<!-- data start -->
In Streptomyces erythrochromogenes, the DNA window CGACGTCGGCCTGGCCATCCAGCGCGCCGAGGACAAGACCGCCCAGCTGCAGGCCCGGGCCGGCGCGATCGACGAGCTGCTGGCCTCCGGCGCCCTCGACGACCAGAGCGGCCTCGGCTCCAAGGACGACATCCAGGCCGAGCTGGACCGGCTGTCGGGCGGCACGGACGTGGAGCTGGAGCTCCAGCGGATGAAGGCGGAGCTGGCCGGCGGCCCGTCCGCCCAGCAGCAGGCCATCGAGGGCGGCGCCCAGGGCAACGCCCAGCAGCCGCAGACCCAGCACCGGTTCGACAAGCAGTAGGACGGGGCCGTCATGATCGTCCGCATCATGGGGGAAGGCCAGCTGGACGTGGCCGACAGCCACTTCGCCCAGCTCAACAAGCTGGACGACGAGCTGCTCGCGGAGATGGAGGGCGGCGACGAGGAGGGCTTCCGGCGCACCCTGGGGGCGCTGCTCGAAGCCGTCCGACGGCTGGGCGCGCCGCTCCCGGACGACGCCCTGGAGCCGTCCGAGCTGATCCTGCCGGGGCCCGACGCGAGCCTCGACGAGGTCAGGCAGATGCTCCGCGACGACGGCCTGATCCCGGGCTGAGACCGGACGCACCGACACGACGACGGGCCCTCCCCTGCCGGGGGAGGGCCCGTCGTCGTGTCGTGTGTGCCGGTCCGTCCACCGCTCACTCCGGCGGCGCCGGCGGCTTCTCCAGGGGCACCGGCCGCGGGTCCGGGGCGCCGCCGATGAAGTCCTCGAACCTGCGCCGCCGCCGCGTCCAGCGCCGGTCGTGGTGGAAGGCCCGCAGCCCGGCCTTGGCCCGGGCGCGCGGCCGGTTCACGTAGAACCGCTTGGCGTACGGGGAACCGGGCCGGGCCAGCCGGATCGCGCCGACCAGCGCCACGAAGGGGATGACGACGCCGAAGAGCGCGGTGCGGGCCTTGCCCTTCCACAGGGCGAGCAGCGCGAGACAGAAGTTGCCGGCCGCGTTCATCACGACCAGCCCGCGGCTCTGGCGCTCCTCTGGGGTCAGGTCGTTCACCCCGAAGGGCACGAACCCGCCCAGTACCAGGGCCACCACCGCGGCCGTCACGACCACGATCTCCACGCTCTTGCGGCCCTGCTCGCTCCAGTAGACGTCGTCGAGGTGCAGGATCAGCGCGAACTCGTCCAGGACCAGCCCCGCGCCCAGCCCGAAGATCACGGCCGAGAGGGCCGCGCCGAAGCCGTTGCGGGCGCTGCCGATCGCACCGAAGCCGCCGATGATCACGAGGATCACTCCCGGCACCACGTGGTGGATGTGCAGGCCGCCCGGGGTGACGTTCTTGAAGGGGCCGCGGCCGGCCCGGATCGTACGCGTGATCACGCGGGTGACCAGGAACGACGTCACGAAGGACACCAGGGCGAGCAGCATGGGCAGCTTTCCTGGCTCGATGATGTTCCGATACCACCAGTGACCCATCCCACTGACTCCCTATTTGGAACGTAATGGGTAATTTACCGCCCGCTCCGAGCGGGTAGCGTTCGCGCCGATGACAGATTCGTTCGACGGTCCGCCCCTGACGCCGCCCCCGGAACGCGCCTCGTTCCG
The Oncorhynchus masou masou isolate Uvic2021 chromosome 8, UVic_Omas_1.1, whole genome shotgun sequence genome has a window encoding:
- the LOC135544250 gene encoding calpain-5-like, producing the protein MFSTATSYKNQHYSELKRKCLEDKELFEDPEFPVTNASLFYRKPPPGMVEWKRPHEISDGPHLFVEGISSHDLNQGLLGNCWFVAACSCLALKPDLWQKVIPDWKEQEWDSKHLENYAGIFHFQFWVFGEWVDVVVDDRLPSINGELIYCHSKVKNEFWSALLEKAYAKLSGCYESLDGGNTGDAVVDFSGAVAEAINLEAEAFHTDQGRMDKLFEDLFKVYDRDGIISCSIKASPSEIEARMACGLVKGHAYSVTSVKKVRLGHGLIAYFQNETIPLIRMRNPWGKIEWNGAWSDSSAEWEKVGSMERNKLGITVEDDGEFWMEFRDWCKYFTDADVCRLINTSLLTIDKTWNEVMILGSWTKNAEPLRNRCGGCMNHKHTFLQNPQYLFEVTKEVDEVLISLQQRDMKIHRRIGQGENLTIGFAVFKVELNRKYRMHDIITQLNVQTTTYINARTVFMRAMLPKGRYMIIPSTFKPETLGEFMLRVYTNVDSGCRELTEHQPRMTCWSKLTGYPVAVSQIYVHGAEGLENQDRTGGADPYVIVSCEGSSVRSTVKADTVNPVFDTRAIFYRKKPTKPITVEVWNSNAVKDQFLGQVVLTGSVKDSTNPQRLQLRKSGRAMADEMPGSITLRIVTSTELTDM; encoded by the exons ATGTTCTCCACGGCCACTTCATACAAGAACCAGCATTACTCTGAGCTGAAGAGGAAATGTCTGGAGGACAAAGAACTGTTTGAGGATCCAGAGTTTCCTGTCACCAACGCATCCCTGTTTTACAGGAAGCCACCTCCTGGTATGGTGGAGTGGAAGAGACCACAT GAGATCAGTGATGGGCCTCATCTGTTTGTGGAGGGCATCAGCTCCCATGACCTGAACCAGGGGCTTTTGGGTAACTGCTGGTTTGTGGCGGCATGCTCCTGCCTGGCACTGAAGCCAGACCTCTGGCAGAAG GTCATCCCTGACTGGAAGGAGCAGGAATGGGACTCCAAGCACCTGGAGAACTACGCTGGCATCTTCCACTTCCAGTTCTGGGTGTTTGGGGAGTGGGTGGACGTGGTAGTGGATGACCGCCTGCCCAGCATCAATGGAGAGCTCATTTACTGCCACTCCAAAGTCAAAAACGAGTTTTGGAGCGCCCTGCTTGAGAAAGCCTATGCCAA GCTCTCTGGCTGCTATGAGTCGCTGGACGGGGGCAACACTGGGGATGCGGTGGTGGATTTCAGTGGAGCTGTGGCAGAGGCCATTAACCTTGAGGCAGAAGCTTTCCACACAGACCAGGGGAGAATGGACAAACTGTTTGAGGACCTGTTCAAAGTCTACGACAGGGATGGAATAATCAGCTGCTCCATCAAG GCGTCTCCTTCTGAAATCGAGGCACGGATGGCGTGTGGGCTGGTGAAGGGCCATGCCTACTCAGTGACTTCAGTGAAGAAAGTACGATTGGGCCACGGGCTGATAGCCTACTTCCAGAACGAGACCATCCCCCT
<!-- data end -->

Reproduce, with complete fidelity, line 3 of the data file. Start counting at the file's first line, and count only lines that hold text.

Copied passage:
- the LOC135544250 gene encoding calpain-5-like, producing the protein MFSTATSYKNQHYSELKRKCLEDKELFEDPEFPVTNASLFYRKPPPGMVEWKRPHEISDGPHLFVEGISSHDLNQGLLGNCWFVAACSCLALKPDLWQKVIPDWKEQEWDSKHLENYAGIFHFQFWVFGEWVDVVVDDRLPSINGELIYCHSKVKNEFWSALLEKAYAKLSGCYESLDGGNTGDAVVDFSGAVAEAINLEAEAFHTDQGRMDKLFEDLFKVYDRDGIISCSIKASPSEIEARMACGLVKGHAYSVTSVKKVRLGHGLIAYFQNETIPLIRMRNPWGKIEWNGAWSDSSAEWEKVGSMERNKLGITVEDDGEFWMEFRDWCKYFTDADVCRLINTSLLTIDKTWNEVMILGSWTKNAEPLRNRCGGCMNHKHTFLQNPQYLFEVTKEVDEVLISLQQRDMKIHRRIGQGENLTIGFAVFKVELNRKYRMHDIITQLNVQTTTYINARTVFMRAMLPKGRYMIIPSTFKPETLGEFMLRVYTNVDSGCRELTEHQPRMTCWSKLTGYPVAVSQIYVHGAEGLENQDRTGGADPYVIVSCEGSSVRSTVKADTVNPVFDTRAIFYRKKPTKPITVEVWNSNAVKDQFLGQVVLTGSVKDSTNPQRLQLRKSGRAMADEMPGSITLRIVTSTELTDM; encoded by the exons ATGTTCTCCACGGCCACTTCATACAAGAACCAGCATTACTCTGAGCTGAAGAGGAAATGTCTGGAGGACAAAGAACTGTTTGAGGATCCAGAGTTTCCTGTCACCAACGCATCCCTGTTTTACAGGAAGCCACCTCCTGGTATGGTGGAGTGGAAGAGACCACAT GAGATCAGTGATGGGCCTCATCTGTTTGTGGAGGGCATCAGCTCCCATGACCTGAACCAGGGGCTTTTGGGTAACTGCTGGTTTGTGGCGGCATGCTCCTGCCTGGCACTGAAGCCAGACCTCTGGCAGAAG GTCATCCCTGACTGGAAGGAGCAGGAATGGGACTCCAAGCACCTGGAGAACTACGCTGGCATCTTCCACTTCCAGTTCTGGGTGTTTGGGGAGTGGGTGGACGTGGTAGTGGATGACCGCCTGCCCAGCATCAATGGAGAGCTCATTTACTGCCACTCCAAAGTCAAAAACGAGTTTTGGAGCGCCCTGCTTGAGAAAGCCTATGCCAA GCTCTCTGGCTGCTATGAGTCGCTGGACGGGGGCAACACTGGGGATGCGGTGGTGGATTTCAGTGGAGCTGTGGCAGAGGCCATTAACCTTGAGGCAGAAGCTTTCCACACAGACCAGGGGAGAATGGACAAACTGTTTGAGGACCTGTTCAAAGTCTACGACAGGGATGGAATAATCAGCTGCTCCATCAAG GCGTCTCCTTCTGAAATCGAGGCACGGATGGCGTGTGGGCTGGTGAAGGGCCATGCCTACTCAGTGACTTCAGTGAAGAAAGTACGATTGGGCCACGGGCTGATAGCCTACTTCCAGAACGAGACCATCCCCCT